I do think that honesty is not everything… there is also the value of being polite, or discrete, or even kind by sometimes not telling the whole truth… or not telling the truth as bluntly as you theoretically could. You know, the “did you like the fruit cake?” moments. I think couching something in terms which don’t smart quite as badly, “smoothing things over”, can sometimes be a very valuable and Christian trait. Blessed are the peacemakers…

  3. nick Says:

    good points seth. tact is good. i’ve always felt dad was a good example of that, he’s perhaps the most tactful person i’ve ver known.

    for myself, the point i’ve been convicted about recently is that if I have a complaint with someone but i don’t feel it’s bad enough or necessary enough for me to bring it to their attention personally, then maybe i should keep the entire matter to myself and not complain about that issue to other people behind the offending party’s back.

    but maybe i’m off here. there’s this fine line between complaining against someone behind their back and making simple observations about their actions behind their back.

    then there’s this whole issue of sometimes i feel like i’ve gotta share my biggest gripes with at least ONE person. so i’ll gossip up a storm to one trusted confidant. seems like there should be some loop hole in the gossip clause that it’s ok to do if you only do it with one person. so there’s that aspect too.

    but then, mom always used to say, “if you don’t have something good to say, don’t say anything at all.”

    i over analyze things.

  4. Danny Says:

    You can share gossip with a wife.

  5. olatunde Says:

    i believe we’ve been deceived in our society about the truth, with phrases like “brutally honest.” we assume truth has to be hurtful and negative. if it is not, we’re not “keeping it real.” but what about when we really like someone, or want someone to like us? why can’t we be “brutally honest” about that? and even when we have to tell the truth about something “negative,” does it have to be hurtful? if i ask you (the one reading) if you like my shirt, am i not inviting you to tell me the truth, that you either like it or dislike it? why is it “rude” to dislike my shirt? or why should my feelings be hurt by your honest preference. a simple, “no, i don’t like that shirt,” is not rude, hurtful, or mean. a “well, maybe you would look better in a different color?” can be more hurtful then simply saying you don’t like it. why do we do this to ourselves? why do we ask questions that we don’t want the answers to? we accept sarcasm and condescension, even as christians, but we don’t accept plain honesty…not “brutal honesty,” but plain honesty, like in this article, and in the story by donald miller.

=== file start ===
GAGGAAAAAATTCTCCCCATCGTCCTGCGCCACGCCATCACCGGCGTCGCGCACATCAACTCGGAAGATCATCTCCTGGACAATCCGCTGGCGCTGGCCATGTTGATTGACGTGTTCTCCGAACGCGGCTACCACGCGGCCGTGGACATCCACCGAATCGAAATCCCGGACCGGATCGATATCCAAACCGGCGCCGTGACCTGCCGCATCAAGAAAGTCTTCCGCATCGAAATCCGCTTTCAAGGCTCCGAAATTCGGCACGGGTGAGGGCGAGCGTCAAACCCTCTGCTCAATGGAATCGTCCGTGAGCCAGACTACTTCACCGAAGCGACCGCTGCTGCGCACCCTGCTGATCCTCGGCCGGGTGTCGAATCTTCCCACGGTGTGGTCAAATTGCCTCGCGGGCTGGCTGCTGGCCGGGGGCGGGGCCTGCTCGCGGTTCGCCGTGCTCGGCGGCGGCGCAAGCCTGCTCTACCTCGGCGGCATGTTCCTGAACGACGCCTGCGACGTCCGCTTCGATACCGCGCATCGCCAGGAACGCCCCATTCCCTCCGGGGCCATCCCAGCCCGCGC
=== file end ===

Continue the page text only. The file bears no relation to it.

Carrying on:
6. nick Says:

    Good points, Olatunde. I think the reasons we aren’t always truthful are many. Interestingly enough, I work with a number of Indian Nationals (from the country India) who think us Americans are very “straight shooters.” They feel like the honesty here in America between people is a magnitudes higher than what goes on in India.

    I think that in certain respects truth has to under gird any legitimate relationship. If a relationship is built on a lie, is it even really a relationship…?

    But like Seth said above, there may be cases when telling the truth may do more harm than good… Using your example above, if someone asked whether I liked their shirt, I agree with you it would be best for me to answer honestly. But if I didn’t like their shirt and they didn’t ask, it might be best I not volunteer that information for no good reason.

    Anyways, thanks for dropping by Olatunde! I enjoyed meeting you down in Key West, we’ll have to stay in touch.